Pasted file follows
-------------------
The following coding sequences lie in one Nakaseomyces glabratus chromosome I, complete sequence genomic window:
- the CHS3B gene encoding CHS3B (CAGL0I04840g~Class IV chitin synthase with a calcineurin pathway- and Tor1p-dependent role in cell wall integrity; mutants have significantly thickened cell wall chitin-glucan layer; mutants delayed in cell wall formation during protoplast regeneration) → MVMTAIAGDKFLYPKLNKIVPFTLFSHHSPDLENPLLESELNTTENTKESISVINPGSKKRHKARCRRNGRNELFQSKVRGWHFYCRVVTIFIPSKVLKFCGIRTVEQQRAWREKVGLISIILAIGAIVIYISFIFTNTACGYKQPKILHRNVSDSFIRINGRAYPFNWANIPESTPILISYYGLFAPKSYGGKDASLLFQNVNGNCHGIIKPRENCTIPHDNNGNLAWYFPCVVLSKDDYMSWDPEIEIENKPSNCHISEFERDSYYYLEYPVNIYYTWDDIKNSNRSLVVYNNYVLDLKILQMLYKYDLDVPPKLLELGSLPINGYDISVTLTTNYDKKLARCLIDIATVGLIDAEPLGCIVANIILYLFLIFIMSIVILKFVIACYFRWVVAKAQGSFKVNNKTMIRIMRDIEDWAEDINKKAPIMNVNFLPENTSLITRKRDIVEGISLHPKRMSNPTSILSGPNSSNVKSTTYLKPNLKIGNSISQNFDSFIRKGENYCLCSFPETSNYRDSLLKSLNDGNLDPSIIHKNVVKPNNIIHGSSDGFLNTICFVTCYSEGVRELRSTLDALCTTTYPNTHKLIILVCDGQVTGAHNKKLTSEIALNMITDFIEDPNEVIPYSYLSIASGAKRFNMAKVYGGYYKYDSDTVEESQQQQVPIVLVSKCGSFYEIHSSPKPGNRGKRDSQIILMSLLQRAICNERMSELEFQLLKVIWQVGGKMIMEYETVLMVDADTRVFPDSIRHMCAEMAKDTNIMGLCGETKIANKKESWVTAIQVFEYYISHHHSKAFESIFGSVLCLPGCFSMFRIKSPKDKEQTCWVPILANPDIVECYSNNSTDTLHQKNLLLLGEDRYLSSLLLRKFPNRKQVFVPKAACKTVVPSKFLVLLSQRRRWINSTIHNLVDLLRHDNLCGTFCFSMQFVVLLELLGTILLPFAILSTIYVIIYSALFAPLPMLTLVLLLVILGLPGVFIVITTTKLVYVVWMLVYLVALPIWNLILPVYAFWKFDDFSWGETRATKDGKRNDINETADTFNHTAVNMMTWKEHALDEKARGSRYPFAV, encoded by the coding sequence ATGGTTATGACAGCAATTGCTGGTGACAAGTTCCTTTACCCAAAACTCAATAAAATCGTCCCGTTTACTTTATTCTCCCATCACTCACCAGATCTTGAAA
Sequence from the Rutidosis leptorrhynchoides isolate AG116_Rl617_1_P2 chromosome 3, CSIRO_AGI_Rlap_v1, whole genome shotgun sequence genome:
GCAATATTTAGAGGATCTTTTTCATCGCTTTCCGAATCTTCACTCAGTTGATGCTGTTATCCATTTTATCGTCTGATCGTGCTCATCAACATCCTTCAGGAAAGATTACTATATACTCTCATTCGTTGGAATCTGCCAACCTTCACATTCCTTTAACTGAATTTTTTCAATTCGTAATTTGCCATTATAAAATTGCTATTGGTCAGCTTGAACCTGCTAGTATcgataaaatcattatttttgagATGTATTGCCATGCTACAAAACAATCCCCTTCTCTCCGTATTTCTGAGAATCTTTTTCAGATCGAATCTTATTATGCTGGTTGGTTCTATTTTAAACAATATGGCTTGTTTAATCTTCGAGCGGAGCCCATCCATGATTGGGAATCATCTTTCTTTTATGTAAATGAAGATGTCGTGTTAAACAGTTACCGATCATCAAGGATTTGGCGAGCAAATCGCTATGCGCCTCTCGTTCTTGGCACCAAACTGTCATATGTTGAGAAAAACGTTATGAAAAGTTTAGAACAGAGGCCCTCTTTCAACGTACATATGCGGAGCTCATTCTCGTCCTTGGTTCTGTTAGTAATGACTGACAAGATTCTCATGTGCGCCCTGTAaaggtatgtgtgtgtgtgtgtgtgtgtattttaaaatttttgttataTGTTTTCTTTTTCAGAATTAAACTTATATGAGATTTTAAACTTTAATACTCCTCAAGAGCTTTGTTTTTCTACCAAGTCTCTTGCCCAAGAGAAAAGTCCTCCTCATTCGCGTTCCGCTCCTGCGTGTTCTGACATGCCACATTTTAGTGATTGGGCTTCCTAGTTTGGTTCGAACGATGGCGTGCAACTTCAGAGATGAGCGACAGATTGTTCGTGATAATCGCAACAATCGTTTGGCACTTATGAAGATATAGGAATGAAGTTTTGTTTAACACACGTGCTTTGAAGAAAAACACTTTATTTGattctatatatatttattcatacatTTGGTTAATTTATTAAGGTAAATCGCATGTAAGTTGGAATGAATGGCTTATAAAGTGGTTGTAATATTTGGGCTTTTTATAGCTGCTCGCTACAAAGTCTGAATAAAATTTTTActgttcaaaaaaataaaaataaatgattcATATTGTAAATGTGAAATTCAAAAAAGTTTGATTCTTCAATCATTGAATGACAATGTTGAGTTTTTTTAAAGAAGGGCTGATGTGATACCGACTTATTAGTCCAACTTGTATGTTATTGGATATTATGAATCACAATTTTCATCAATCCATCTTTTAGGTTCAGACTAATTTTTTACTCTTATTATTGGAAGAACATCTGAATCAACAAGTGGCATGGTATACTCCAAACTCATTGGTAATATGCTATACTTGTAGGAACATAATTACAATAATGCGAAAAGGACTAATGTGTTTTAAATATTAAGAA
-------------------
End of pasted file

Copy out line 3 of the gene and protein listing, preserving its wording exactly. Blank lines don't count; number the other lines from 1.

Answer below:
Sequence from the Rutidosis leptorrhynchoides isolate AG116_Rl617_1_P2 chromosome 3, CSIRO_AGI_Rlap_v1, whole genome shotgun sequence genome: